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Monday, August 01, 2011

Keep the Siblings, Lose the Rivalry

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Keep the Siblings Lose the Rivalry - 10 Steps to Turn Your Kids Into Teammates by Dr. Todd Cartmell

Like most parents having more than one child, I sometimes find myself at a loss as to how to teach my children to resolve their conflicts in a respectful manner.  It's not their arguing that bothers me, but the way in which they handle it that does. 

One day as I was sharing my dilemma with some parents on a forum I participate in, a mother recommended that I read a book titled, Keep the Siblings Lose the Rivalry by Dr. Todd Cartmell.  Being terribly anxious to find a helpful solution (or at least some really good advice), I quickly went to my library in search of this book.

As I read the book, I found myself jotting down a lot of notes.  I couldn't keep up with all of the wonderful tips.  As soon as I was done reading the book, I knew I had to purchase my own copy.  Being that it is Christian-based was an extra plus.

Dr. Cartwell starts off by explaining where sibling problems come from.  He includes topics such as: Temperaments, Differential Treatment, Insufficient Family Time, etc.  I appreciated the conversational examples he included throughout the book.

He goes on to compare the process of raising siblings "who can live and grow together" to that of a garden.  "In order to raise a healthy flower, there are three things you must do.  You must: (1)  Prepare the soil, (2) Plant the seed, and (3) Provide the right environment.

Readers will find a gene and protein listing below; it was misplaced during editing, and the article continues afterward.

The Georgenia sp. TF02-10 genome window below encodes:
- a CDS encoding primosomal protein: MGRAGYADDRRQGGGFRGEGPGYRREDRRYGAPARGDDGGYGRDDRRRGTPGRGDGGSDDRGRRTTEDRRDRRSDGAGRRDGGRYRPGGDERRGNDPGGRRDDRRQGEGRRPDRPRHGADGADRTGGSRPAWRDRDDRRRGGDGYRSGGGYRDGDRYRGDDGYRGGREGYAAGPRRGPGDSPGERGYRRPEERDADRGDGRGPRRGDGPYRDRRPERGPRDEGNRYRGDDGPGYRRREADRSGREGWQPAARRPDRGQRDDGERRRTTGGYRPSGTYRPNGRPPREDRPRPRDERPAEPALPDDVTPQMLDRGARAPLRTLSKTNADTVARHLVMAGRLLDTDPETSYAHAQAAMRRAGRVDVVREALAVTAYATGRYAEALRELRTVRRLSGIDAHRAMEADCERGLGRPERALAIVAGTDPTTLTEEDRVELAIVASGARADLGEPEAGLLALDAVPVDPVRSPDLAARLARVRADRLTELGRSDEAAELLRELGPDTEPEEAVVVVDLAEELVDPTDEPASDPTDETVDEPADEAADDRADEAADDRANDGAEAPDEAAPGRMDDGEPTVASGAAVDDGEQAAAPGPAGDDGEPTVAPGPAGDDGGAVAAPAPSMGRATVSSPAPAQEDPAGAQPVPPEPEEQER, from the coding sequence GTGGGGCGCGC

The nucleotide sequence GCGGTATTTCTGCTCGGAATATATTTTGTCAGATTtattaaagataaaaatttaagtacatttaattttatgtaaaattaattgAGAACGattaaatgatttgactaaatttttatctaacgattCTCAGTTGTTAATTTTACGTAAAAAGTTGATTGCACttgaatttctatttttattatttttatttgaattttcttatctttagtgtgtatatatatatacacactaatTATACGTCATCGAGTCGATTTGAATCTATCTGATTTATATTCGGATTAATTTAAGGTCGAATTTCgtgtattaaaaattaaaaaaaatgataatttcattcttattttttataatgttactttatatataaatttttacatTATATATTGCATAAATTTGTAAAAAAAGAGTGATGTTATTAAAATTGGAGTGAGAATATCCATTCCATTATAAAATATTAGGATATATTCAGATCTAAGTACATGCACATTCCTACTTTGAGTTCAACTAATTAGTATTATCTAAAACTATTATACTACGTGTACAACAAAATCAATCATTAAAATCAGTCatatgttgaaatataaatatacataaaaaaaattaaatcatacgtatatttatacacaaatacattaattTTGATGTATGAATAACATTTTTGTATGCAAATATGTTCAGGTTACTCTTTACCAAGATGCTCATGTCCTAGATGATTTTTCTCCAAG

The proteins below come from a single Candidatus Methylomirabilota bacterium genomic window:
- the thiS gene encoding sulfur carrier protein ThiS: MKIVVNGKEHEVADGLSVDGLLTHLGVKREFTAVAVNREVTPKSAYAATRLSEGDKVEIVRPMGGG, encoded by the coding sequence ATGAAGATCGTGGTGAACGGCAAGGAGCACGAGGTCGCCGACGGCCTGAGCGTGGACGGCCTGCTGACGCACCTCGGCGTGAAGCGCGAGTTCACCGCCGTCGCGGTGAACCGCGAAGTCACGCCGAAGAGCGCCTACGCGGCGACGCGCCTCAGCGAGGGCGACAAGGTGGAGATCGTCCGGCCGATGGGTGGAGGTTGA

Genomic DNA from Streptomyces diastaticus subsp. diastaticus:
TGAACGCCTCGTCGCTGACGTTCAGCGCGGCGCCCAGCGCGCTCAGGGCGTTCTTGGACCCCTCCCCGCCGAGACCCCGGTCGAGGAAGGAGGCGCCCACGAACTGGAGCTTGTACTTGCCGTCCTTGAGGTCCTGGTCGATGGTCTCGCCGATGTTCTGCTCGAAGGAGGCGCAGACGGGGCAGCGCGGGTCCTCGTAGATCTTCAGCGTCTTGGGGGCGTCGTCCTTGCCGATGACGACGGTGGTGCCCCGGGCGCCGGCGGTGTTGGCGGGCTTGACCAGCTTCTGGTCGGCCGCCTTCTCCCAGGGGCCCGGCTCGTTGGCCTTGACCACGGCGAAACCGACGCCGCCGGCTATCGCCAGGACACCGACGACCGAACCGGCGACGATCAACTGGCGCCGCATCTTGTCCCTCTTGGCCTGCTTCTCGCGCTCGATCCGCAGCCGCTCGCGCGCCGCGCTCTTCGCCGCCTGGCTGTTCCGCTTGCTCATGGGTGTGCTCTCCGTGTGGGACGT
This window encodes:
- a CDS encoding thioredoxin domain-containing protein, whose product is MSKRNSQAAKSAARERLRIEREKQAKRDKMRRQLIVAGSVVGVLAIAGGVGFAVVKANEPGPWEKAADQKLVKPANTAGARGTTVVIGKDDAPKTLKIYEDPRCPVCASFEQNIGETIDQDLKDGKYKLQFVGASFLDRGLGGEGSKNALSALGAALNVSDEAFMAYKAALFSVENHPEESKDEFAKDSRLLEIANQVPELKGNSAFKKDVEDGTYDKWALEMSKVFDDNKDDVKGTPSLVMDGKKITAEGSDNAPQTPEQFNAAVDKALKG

This is followed by 10 steps "that will build your children's living-together skills and can change their sibling relationships forever."  The ten steps are as follows:

  • Create a strong family bond
  • Connect with each child
  • Eliminate comparing, labeling, and competition
  • Require sibling respect
  • Improve sibling communication
  • Step toward solutions
  • Teach sibling survival skills
  • Reinforce positive sibling behavior
  • Use sibling consequences that work
  • Put them on the same team
Under each of these steps, he lays out methods to help your children learn how to be respectful towards each other through their communication, how to connect as a family, problem-solving ideas, five specific survival skills which include: (1) responding to sibling aggravation, (2) sharing, (3) taking turns, (4) being flexible, and (5) forgiving each other.

Each chapter ends with Questions for Reflections, Prayer Suggestions, Practice Makes Perfect (Here he poses questions which you will answer using the techniques you've learned within that chapter.), and Family Time Discussion Guides (love these!).  The latter are "ready-to-use facilitator guides for fun and effective family-time discussions (with your kids) that you can use to teach and practice the important skills discussed in each chapter." 

Last week our family participated in the "Say it the Right Way, Right Away" discussion and after having to smell a stinky (apple cider vinegar soaked) sock (illustrating disrespectful words) compared to clean socks, I can honestly say that they still remember the lesson and have corrected themselves when they are being disrespectful towards each other.

I always notice a change for the positive in my children in how they relate to each other, and a decrease in their time in resolving their conflicts after we've completed one of the activities in this book.  We do these as part of our "family time" together which we've scheduled for Sundays. 

At the author's suggestion, as a family, we put together a list of our family rules following some of the examples from the book.  Today my 5-year-old broke a rule and caught himself.  He quickly pointed to the rule he broke and said, "I know, I broke a rule," and he quickly apologized.

You can use this book in a parenting or study group.  Dr. Cartmell includes a 12-week schedule for this purpose.

If you have read this book, I'd love to hear your opinion about it!  If you haven't, you now know why you should.




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